On Getting It All Wrong

On Getting It All Wrong There are certain people in this world who just seem to know.

They know how to get things done, why things are the way they are, even who they are, deep down.

I am not one of those people.

There are many days (most days?) when I just feel like I'm a mess.

I tell myself I will get up with the alarm (the first one, no snooze). I will not be late to wherever I am going. I will not be frustrated, overwhelmed, or lazy.

I will tackle my day and all the things without procrastinating.

My house will be clean and organized so all the chaos and clutter will not affect me mentally.

I WILL remember to feed the dog before I leave the house.

These are the things I tell myself, yes.

But then something goes terribly awry, and nothing in my day is as it “should” be.

It’s all wrong.

And that, right there, is really to root of the whole problem. My day isn’t living up to my expectations of how the day should go, and so I come to the conclusion it is wrong. And when one thing is wrong, so is another, and then everything, and suddenly I am down the rabbit hole of “I am a mess,” and “Will I ever have it together?” and I look at others and that little voice whispers, “Look! Her day went perfectly AND her house is spotless…what the hell is wrong with you?”

There are some of you out there who are relentlessly positive. The little things pop up and you crush them like a bug and soldier on buoyed by a wave of cheerfulness and positivity.

I envy you. I really do, and not in a bad green-eyed jealousy way. It’s just that by now, I realize that is not my way and I am sorta okay with accepting that.

My temperament, my outlook, my habits, and my internal voice all play a part in this, and these are things that I’m not going to have a whole lot of success changing. Mostly, “they are what they are.” I can try to work with them, little by little. I can try not to be so carried away by the gusts of anxiety, little worries, big worries, what-ifs, and doubts. But honestly, I am more Eeyore than Tigger.

I just am.

Maybe you are, too.

And, at some point, that just has to be okay. Can you imagine a world filled with relentlessly positive Energizer Bunny types, rushing around grinning and spraying sunshine everywhere? Where would be the depth of feeling? The highs have to be balanced with lows, just like light is balanced with dark, and evil is balanced by good.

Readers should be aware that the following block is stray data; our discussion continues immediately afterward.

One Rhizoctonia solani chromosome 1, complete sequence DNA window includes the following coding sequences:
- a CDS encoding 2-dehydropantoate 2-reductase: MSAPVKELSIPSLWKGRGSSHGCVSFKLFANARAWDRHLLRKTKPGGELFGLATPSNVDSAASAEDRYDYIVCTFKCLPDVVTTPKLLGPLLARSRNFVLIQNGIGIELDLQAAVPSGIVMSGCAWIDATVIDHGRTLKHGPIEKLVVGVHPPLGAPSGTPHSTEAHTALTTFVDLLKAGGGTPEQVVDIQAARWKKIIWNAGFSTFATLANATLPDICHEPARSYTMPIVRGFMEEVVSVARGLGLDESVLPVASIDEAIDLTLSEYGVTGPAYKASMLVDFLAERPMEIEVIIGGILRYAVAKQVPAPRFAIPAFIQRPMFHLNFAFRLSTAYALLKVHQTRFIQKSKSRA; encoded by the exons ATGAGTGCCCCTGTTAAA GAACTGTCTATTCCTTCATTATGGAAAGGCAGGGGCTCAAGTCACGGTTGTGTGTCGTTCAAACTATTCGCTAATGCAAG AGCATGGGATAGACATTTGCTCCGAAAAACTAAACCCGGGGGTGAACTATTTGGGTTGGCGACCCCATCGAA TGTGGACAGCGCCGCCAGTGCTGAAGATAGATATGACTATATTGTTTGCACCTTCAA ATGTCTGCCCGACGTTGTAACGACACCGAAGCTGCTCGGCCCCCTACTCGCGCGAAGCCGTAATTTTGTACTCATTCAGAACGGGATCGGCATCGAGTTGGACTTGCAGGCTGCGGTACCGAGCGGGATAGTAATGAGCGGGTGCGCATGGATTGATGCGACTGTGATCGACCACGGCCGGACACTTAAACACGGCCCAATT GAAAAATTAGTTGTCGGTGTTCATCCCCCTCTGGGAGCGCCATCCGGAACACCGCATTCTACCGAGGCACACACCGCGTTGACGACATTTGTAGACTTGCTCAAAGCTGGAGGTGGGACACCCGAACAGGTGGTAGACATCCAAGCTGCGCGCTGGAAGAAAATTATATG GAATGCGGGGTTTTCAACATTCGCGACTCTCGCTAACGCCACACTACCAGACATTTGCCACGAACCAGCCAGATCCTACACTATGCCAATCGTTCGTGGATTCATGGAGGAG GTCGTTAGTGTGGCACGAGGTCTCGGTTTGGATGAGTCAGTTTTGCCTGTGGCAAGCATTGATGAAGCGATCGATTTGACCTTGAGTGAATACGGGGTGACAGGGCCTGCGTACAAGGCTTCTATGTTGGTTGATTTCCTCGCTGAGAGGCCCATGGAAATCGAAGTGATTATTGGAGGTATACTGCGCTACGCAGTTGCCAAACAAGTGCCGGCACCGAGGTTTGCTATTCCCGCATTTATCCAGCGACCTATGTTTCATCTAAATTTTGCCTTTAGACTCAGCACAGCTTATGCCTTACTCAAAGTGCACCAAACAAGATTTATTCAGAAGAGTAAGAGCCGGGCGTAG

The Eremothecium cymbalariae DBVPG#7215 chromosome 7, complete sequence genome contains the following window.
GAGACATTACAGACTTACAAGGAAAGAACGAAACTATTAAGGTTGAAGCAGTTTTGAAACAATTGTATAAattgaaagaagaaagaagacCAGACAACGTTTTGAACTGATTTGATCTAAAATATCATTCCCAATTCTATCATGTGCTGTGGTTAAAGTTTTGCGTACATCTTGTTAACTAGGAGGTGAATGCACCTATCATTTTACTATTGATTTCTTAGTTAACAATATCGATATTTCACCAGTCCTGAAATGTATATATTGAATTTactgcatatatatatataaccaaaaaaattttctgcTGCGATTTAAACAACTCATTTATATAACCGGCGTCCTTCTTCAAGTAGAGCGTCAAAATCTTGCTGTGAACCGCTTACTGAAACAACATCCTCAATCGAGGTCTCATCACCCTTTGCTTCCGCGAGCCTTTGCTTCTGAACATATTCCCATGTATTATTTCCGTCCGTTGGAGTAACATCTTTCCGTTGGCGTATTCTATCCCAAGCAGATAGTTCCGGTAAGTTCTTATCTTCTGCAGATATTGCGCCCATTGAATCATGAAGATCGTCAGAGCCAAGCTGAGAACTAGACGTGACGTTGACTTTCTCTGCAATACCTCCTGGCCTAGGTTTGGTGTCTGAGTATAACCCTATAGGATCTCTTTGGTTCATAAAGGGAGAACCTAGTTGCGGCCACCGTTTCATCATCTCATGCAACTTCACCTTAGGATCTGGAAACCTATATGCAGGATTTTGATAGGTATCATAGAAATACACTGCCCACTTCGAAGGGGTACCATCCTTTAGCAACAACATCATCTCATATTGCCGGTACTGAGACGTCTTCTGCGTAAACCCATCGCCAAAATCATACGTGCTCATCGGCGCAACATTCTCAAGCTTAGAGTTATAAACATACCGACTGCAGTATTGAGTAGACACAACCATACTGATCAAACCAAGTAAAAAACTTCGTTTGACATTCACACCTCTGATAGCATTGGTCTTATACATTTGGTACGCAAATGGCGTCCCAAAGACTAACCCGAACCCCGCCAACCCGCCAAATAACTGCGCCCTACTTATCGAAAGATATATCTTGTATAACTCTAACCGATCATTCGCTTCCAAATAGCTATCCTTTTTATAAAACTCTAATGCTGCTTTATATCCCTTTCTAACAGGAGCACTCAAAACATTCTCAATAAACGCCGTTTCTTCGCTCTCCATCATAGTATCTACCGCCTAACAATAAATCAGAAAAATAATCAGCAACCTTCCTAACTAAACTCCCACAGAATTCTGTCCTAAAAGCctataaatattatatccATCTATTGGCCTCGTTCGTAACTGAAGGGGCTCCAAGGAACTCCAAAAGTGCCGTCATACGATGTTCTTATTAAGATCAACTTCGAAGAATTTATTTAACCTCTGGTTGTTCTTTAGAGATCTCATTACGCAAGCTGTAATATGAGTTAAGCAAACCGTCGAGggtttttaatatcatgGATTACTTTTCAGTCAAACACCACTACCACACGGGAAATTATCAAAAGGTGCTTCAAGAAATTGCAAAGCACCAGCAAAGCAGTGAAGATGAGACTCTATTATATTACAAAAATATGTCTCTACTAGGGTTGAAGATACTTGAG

It would be the same if the world only contained gloomy, dreary, grey attitudes. We’d all be like lemmings, looking for the nearest cliff to fling ourselves off.

There’s always going to be days were it just feels all wrong. We’re going to obsess and worry about those days, and all the little moments in those days, too. We might even apologize for it: “I’m sorry, I know I’m worried and a little down for what seems like no reason. I’m sure it will pass.”

And it will. There will be moments where you feel absolutely bursting with pride, love, happiness, and good. It will feel like you are the most awesome person who ever existed and you will be incredibly grateful to be living right now, in your own life. Moments like that are so needed, for when the dark moments arrive, we can remember, “Wait, what about that moment when life was awesome? Wasn’t that real? I want that again.”

I am by nature a creative, an artist. I don’t think I would be so good at it if I were just steady. If I only had a small range of feeling, from good to mediocre to okay to great and back again. I really do go from “YAY!” to “This sucks!” to “Oh, shit!” to “Woo hoo!” to “Damn it!” and everywhere in between. Sometimes all within the same hour. Maybe you do this too, and it feels like you’ve strapped yourself unwillingly into a roller coaster that someone else made you ride.

However frustrating it is in those moments, I realize that I wouldn’t be able to use that for being an artist if it wasn’t there. I write it down, I paint about it, I draw a picture, or I create a character. A musician makes a song, one that sticks in our heads and makes us feel a certain way. A dancer moves and we can almost see the feelings come to life.

The times when it’s all wrong makes it easier for an artist to connect with others. We can show that we understand, that we sympathize and empathize. We can help someone else know they are not alone.

And sometimes we feel really, really alone.

But we use our creative outlet, whatever that may be, to share how we are feeling. And if even one other person says, “Oh my God, that’s exactly how I feel, too!” then we know our art, our words, or feelings, and our lives mean something.

It’s okay for us to get it all wrong. Because then we can appreciate when it’s right, and better yet, for those of us who are artists or creative people, we can help another person see that being wrong isn’t bad, and it isn’t something you have to experience alone.

Are you Eeyore (a little gloom & doom)? Or are you Tigger (relentlessly positive)? Do you have a creative way to carry you through the days when you get it all wrong? Leave your thoughts in the comments!